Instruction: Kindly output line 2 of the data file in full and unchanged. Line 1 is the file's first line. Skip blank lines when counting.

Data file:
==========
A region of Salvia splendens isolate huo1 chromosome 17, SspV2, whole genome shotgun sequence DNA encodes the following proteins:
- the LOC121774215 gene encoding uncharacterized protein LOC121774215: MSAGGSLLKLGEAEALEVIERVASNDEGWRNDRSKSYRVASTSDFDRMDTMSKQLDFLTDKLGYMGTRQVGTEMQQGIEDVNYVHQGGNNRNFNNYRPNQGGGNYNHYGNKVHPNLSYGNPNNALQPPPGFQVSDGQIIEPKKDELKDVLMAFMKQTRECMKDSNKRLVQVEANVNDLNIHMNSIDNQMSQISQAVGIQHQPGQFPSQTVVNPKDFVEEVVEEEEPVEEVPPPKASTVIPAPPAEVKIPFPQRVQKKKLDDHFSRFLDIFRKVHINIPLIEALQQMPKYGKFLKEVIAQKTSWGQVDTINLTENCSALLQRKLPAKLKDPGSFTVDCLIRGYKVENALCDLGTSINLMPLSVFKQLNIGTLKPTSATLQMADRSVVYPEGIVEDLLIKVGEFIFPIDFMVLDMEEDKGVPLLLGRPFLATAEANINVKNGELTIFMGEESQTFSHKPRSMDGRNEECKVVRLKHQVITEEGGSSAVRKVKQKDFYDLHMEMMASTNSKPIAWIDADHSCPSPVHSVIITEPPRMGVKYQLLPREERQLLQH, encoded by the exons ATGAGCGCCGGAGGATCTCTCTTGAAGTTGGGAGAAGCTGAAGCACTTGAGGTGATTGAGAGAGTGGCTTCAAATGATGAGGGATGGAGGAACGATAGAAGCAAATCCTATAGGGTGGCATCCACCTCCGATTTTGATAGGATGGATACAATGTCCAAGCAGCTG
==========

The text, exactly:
- the LOC121774215 gene encoding uncharacterized protein LOC121774215: MSAGGSLLKLGEAEALEVIERVASNDEGWRNDRSKSYRVASTSDFDRMDTMSKQLDFLTDKLGYMGTRQVGTEMQQGIEDVNYVHQGGNNRNFNNYRPNQGGGNYNHYGNKVHPNLSYGNPNNALQPPPGFQVSDGQIIEPKKDELKDVLMAFMKQTRECMKDSNKRLVQVEANVNDLNIHMNSIDNQMSQISQAVGIQHQPGQFPSQTVVNPKDFVEEVVEEEEPVEEVPPPKASTVIPAPPAEVKIPFPQRVQKKKLDDHFSRFLDIFRKVHINIPLIEALQQMPKYGKFLKEVIAQKTSWGQVDTINLTENCSALLQRKLPAKLKDPGSFTVDCLIRGYKVENALCDLGTSINLMPLSVFKQLNIGTLKPTSATLQMADRSVVYPEGIVEDLLIKVGEFIFPIDFMVLDMEEDKGVPLLLGRPFLATAEANINVKNGELTIFMGEESQTFSHKPRSMDGRNEECKVVRLKHQVITEEGGSSAVRKVKQKDFYDLHMEMMASTNSKPIAWIDADHSCPSPVHSVIITEPPRMGVKYQLLPREERQLLQH, encoded by the exons ATGAGCGCCGGAGGATCTCTCTTGAAGTTGGGAGAAGCTGAAGCACTTGAGGTGATTGAGAGAGTGGCTTCAAATGATGAGGGATGGAGGAACGATAGAAGCAAATCCTATAGGGTGGCATCCACCTCCGATTTTGATAGGATGGATACAATGTCCAAGCAGCTG